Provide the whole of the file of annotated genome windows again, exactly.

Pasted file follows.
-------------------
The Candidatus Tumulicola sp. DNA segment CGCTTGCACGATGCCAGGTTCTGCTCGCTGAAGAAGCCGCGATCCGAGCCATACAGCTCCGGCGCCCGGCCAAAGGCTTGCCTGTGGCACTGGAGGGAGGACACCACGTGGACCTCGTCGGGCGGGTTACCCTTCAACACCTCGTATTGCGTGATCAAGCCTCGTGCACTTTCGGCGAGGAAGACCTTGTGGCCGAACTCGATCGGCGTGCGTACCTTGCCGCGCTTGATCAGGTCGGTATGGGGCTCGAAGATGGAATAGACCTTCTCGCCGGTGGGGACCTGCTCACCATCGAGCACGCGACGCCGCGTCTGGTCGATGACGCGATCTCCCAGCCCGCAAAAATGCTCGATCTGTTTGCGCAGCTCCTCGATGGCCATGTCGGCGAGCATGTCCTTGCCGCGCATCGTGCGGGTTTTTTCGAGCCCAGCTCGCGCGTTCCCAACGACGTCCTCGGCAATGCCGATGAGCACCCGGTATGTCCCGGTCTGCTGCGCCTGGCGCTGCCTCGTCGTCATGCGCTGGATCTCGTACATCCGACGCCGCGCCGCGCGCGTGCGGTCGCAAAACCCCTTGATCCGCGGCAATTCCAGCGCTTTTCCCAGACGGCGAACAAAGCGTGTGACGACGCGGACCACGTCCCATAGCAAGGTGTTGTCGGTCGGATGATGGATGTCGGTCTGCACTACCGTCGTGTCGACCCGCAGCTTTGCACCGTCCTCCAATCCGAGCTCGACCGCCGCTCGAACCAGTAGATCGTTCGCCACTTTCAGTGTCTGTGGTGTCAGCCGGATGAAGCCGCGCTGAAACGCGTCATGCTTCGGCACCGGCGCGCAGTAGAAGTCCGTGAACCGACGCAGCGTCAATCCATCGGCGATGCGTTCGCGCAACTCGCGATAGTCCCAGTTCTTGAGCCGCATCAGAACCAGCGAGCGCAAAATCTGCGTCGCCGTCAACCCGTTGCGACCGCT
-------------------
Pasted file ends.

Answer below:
The Candidatus Tumulicola sp. DNA segment CGCTTGCACGATGCCAGGTTCTGCTCGCTGAAGAAGCCGCGATCCGAGCCATACAGCTCCGGCGCCCGGCCAAAGGCTTGCCTGTGGCACTGGAGGGAGGACACCACGTGGACCTCGTCGGGCGGGTTACCCTTCAACACCTCGTATTGCGTGATCAAGCCTCGTGCACTTTCGGCGAGGAAGACCTTGTGGCCGAACTCGATCGGCGTGCGTACCTTGCCGCGCTTGATCAGGTCGGTATGGGGCTCGAAGATGGAATAGACCTTCTCGCCGGTGGGGACCTGCTCACCATCGAGCACGCGACGCCGCGTCTGGTCGATGACGCGATCTCCCAGCCCGCAAAAATGCTCGATCTGTTTGCGCAGCTCCTCGATGGCCATGTCGGCGAGCATGTCCTTGCCGCGCATCGTGCGGGTTTTTTCGAGCCCAGCTCGCGCGTTCCCAACGACGTCCTCGGCAATGCCGATGAGCACCCGGTATGTCCCGGTCTGCTGCGCCTGGCGCTGCCTCGTCGTCATGCGCTGGATCTCGTACATCCGACGCCGCGCCGCGCGCGTGCGGTCGCAAAACCCCTTGATCCGCGGCAATTCCAGCGCTTTTCCCAGACGGCGAACAAAGCGTGTGACGACGCGGACCACGTCCCATAGCAAGGTGTTGTCGGTCGGATGATGGATGTCGGTCTGCACTACCGTCGTGTCGACCCGCAGCTTTGCACCGTCCTCCAATCCGAGCTCGACCGCCGCTCGAACCAGTAGATCGTTCGCCACTTTCAGTGTCTGTGGTGTCAGCCGGATGAAGCCGCGCTGAAACGCGTCATGCTTCGGCACCGGCGCGCAGTAGAAGTCCGTGAACCGACGCAGCGTCAATCCATCGGCGATGCGTTCGCGCAACTCGCGATAGTCCCAGTTCTTGAGCCGCATCAGAACCAGCGAGCGCAAAATCTGCGTCGCCGTCAACCCGTTGCGACCGCT